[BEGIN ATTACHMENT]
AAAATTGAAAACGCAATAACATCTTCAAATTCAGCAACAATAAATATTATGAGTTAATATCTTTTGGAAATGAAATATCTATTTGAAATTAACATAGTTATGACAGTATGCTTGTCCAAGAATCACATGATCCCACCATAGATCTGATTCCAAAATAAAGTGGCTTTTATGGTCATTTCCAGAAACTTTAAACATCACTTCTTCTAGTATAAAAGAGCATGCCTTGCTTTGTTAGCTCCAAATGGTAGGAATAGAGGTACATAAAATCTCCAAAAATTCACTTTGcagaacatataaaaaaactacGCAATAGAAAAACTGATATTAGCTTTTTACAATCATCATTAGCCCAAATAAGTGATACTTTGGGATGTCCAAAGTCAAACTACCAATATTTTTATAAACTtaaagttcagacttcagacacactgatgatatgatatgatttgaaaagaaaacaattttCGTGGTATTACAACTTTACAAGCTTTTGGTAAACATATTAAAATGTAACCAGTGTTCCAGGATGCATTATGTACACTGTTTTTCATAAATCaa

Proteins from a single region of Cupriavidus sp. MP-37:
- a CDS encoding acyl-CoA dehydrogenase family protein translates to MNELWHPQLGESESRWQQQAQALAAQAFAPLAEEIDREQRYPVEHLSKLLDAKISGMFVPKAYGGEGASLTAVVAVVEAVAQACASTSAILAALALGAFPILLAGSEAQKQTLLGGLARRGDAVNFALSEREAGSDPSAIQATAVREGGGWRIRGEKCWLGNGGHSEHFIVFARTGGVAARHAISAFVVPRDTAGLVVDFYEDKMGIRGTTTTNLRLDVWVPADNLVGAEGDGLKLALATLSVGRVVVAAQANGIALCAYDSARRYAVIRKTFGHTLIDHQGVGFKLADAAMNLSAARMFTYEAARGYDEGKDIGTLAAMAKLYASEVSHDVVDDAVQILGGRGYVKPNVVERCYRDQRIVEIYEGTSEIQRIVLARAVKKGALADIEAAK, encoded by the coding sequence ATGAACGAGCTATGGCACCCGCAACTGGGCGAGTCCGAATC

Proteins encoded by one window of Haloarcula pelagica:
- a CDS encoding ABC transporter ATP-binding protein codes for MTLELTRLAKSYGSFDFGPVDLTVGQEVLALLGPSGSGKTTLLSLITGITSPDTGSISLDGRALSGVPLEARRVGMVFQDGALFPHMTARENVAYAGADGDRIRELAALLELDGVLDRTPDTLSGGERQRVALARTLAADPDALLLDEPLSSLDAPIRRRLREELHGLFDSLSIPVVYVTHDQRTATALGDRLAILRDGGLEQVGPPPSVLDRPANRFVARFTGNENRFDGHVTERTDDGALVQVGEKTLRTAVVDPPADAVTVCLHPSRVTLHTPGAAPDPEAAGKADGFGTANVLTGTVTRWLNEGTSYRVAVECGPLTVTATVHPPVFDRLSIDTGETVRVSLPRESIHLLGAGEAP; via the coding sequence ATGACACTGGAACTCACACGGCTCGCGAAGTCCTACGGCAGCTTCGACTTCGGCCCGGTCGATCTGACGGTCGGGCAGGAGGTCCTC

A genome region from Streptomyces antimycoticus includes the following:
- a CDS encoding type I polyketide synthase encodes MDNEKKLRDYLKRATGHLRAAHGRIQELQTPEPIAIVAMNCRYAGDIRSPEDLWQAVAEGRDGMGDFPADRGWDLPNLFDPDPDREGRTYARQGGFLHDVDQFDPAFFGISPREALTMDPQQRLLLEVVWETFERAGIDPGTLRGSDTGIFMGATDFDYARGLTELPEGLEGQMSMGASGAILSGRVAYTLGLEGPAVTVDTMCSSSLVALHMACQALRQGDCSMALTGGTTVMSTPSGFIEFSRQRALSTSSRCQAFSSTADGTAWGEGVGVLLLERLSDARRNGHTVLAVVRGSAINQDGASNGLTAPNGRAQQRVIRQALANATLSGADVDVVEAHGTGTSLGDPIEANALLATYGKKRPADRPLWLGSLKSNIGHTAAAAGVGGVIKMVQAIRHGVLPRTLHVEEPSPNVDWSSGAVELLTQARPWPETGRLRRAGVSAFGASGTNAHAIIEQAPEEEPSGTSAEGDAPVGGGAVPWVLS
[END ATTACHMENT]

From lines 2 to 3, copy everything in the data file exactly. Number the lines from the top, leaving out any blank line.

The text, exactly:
Proteins from a single region of Cupriavidus sp. MP-37:
- a CDS encoding acyl-CoA dehydrogenase family protein translates to MNELWHPQLGESESRWQQQAQALAAQAFAPLAEEIDREQRYPVEHLSKLLDAKISGMFVPKAYGGEGASLTAVVAVVEAVAQACASTSAILAALALGAFPILLAGSEAQKQTLLGGLARRGDAVNFALSEREAGSDPSAIQATAVREGGGWRIRGEKCWLGNGGHSEHFIVFARTGGVAARHAISAFVVPRDTAGLVVDFYEDKMGIRGTTTTNLRLDVWVPADNLVGAEGDGLKLALATLSVGRVVVAAQANGIALCAYDSARRYAVIRKTFGHTLIDHQGVGFKLADAAMNLSAARMFTYEAARGYDEGKDIGTLAAMAKLYASEVSHDVVDDAVQILGGRGYVKPNVVERCYRDQRIVEIYEGTSEIQRIVLARAVKKGALADIEAAK, encoded by the coding sequence ATGAACGAGCTATGGCACCCGCAACTGGGCGAGTCCGAATC